Canada's Stories

'My stepdad had me listen to Robert Johnson’

Félix de St-Hilaire is Canada’s next Jeff Healey

Félix de St-Hilaire never lived through the Great Depression of the 1930s. After all, he’s only 12 years old. But the youngster from Montreal—blind since birth, a mere six months into his mother’s pregnancy—is an encyclopedia of blues history. When he listens to a blues song, within seconds he can recognize whether it’s say, Blind Blake or Leadbelly. He knows them all by heart.

FROM THE ARCHIVES: Maclean’s profiles Jeff Healey and Colin James in 1998’s “Blues brothers.”

    As a young child, Félix was hooked on the Beatles, but wanted to go back even further into music history. “[My stepdad] had me listen to a song from Robert Johnson,” says Félix, in his native French, “and that’s how I discovered the blues.”

    He got a guitar as a gift at the age of six, immediately started strumming and taught himself how to play. Without vision, “I learned to play by ear,” Félix adds.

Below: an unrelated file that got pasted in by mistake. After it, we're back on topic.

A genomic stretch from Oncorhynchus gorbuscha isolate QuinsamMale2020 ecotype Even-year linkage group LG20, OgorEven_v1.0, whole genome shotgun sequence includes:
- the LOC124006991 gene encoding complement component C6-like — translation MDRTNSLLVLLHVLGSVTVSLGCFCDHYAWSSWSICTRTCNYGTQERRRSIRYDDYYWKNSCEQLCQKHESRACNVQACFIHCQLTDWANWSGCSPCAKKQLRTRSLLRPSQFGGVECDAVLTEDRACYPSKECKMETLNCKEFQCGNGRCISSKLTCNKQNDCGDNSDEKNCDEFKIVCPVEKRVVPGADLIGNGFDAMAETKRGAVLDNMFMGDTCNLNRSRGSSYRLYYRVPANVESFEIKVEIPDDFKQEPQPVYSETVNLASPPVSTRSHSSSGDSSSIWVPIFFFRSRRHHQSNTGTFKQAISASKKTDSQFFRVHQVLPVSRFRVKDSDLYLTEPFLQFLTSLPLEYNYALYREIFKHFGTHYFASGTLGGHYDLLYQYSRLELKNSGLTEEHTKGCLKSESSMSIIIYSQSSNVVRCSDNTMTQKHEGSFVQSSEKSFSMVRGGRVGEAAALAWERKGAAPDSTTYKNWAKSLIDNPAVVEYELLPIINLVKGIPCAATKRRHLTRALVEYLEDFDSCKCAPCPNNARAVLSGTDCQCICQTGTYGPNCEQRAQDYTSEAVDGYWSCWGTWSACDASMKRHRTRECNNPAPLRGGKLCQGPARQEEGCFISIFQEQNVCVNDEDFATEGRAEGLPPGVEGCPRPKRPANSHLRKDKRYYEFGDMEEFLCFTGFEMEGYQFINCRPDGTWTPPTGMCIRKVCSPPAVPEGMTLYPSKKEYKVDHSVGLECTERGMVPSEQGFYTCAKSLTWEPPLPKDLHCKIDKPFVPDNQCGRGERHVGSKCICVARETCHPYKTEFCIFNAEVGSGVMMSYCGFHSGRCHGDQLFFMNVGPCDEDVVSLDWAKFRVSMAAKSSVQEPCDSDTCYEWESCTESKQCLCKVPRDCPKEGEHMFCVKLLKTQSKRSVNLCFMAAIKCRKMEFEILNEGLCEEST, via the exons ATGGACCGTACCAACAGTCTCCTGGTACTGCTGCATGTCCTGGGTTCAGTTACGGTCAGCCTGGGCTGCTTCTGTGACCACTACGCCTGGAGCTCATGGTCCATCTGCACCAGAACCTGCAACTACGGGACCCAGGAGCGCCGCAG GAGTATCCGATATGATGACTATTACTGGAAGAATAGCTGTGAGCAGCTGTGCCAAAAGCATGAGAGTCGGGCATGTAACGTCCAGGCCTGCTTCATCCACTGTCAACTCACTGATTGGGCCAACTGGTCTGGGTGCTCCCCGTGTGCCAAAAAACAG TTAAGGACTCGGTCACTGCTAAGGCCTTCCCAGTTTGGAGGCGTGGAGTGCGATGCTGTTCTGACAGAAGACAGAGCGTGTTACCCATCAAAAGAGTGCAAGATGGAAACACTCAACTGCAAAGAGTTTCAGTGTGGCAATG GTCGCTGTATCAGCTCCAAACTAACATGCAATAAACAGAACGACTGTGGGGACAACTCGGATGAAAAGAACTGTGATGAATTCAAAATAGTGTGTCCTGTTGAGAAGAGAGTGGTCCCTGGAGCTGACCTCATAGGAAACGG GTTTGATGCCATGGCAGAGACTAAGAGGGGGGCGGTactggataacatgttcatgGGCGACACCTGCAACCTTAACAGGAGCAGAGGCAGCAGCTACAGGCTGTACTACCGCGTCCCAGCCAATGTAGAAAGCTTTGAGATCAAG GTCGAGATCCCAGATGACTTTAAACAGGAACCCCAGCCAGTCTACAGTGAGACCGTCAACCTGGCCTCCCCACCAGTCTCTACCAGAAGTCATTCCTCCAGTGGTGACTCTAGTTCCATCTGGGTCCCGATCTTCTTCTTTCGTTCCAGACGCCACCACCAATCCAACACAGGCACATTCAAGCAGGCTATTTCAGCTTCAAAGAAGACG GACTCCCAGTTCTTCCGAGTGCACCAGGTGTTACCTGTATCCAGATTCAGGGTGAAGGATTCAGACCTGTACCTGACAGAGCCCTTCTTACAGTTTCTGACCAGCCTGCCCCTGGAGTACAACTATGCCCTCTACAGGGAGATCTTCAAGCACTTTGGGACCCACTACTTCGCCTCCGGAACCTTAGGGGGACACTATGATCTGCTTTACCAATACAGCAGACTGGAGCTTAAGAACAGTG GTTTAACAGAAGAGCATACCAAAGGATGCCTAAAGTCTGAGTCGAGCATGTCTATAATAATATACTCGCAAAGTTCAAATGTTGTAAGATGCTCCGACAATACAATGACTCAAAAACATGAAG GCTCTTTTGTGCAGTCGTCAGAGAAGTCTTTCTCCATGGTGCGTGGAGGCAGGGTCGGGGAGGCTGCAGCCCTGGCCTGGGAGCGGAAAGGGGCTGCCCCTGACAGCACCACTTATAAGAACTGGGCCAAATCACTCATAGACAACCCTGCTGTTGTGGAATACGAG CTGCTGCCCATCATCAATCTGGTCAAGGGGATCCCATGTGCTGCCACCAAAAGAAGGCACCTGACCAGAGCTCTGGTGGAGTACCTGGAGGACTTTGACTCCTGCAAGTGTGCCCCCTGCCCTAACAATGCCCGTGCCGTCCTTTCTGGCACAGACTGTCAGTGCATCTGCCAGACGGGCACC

Félix rose to Internet stardom in the summer of 2014. At a summer camp for the blind, the camp director filmed Félix as he sat down to play Everyday I Have the Blues by B.B. King. The video of Félix—wearing soccer pyjamas and playing the guitar across his lap akin to the late blind Canadian musician Jeff Healey—quickly went viral and eventually surpassed 1.3 million views on YouTube.

    12 year-old Féix de St-Hilaire is photographed in a studio in Montréal, Quebec on the 13/05/2016. Félix who has been blind since birth is a self-taught singer and blues guitar who became something of a sensation when a video of him playing "Every day i have the Blues" was posted on youtube. (Photograph by Roger Lemoyne)

    Félix is well-versed in the blues. (Photograph by Roger Lemoyne)

    Félix was naturally ecstatic with the response. His story was picked up by media outlets throughout Canada, the U.S., and even by the Daily Mail and the Telegraph in Britain. And he got the chance to perform live at a benefit show at Montreal’s Place des Arts to raise money for the homeless. Afterward, 3,000 people gave him a standing ovation. But these brushes with fame haven’t changed him. After his set, he just wanted to put on his headphones—and listen to the blues. — Aaron Hutchins

    (Portrait by Roger Lemoyne)

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